There’s plenty of angst about waiting too long, of risking a slump that could diminish his trade value. I find those fears misplaced. Everyone in baseball knows who Jay Bruce is—a power hitter with a middling lifetime batting average. He walks at an acceptable, if unexciting rate. He’s currently hitting an unlikely .394 with RISP, but we know that won’t last and shouldn’t; and teams that look at the numbers will know that, too. Maybe he’s suddenly figured it out and the long slumps that have defined a career and kept him from being an elite player are a thing of the past. Maybe.

Either way, he’s always been a fine baseball player, better than he’s been given credit for, even if his diminished defensive numbers are real and not a product of some hard-to-fathom and misleading metrics.

I’m pretty sure there’s a silent minority of fans who think the Reds are crazy to trade Bruce now that he’s found an ability to hit the ball with authority to left field with some regularity. They have an argument.

Rebuilding requires a few dependable bats. If and when the Reds do trade the Texan, they will have few sure things waiting in the wings to fill the next outfield. Jesse Winker is one. That’s it. Adam Duvall may be the next big thing patrolling the warning track. But an exciting three months are just that—three small sample size months. For as long as Bruce has been around, he’s still on the right side of 30. He may very well have 3 or 4 more years of real production in his bat before time steals his sunshine and the inevitable sunset occurs. Keeping Bruce would make a sketchy hitting Hamilton much more palatable—acceptable even.

As people are beginning to recognize, when it comes to contracts, it’s not the MONEY, it’s the YEARS that matter. If the Reds could sell Bruce on a three-year deal and overpay him a little to make up for the loss of years, both sides could benefit. Yet, it’s hard to believe Jay Bruce or his agent would go for that. He’s got one more chance to make big money and I’m guessing he believes in himself and holds out for more money and more years.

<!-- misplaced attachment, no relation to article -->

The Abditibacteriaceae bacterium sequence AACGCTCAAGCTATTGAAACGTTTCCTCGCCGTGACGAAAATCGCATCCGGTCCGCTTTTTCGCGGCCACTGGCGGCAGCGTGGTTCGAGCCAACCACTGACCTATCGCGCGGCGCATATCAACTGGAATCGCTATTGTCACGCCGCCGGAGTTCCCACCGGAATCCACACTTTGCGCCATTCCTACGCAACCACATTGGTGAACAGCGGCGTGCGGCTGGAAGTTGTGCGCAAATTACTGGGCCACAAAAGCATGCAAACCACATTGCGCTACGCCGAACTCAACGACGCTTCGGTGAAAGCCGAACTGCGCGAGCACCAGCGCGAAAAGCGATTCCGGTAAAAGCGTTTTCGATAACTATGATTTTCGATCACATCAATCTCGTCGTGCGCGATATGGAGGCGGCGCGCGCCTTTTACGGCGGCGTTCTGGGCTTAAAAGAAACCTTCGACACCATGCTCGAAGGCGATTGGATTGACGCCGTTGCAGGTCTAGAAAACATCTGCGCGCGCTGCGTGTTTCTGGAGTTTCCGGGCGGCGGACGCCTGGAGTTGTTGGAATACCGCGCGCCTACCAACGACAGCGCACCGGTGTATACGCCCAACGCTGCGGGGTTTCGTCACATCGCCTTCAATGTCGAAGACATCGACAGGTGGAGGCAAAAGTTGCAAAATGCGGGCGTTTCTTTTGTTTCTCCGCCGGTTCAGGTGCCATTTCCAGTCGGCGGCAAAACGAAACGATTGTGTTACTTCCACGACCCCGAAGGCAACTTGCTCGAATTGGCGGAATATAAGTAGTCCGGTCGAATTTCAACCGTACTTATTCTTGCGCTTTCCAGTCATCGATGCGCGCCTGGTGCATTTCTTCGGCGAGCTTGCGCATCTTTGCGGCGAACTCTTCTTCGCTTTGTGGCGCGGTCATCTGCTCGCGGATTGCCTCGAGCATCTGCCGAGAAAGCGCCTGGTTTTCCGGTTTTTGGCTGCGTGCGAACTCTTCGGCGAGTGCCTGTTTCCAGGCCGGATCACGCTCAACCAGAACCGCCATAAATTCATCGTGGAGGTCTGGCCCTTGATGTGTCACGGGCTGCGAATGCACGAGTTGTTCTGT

And ultimately, that’s why Jay has to go. He doesn’t have to go today or even tomorrow. If, as noted above, everyone in baseball already knows who Bruce is as a player, a slump changes perception for fans only. It shouldn’t change much for a GM with a need. He’s proven he can hit again. That question mark has largely been removed from the resume. Strange as it may sound, an August 1st trade might, in fact, be optimal. The desperation and temptation that comes with being just a little short of bona fide World Series contention with two months to go might just be what the doctor ordered for a sizable return. It wasn’t just two months of Johnny Cueto that returned so much pitching gelt to the Reds. It was the reality that a pitcher of Johnny’s caliber could be the final piece of the championship puzzle for the Royals and GM Dayton Moore, who doubled down, knowing his legacy might be at stake.

The grace and aplomb Jay Bruce has displayed through the trade speculation that has followed him like a shadow for almost a year makes it that much harder to part ways with him. He’s the kind of guy you want in your foxhole if you’re a player, a manager or a fan. But, go he must.

And so we watch and wait to say goodbye.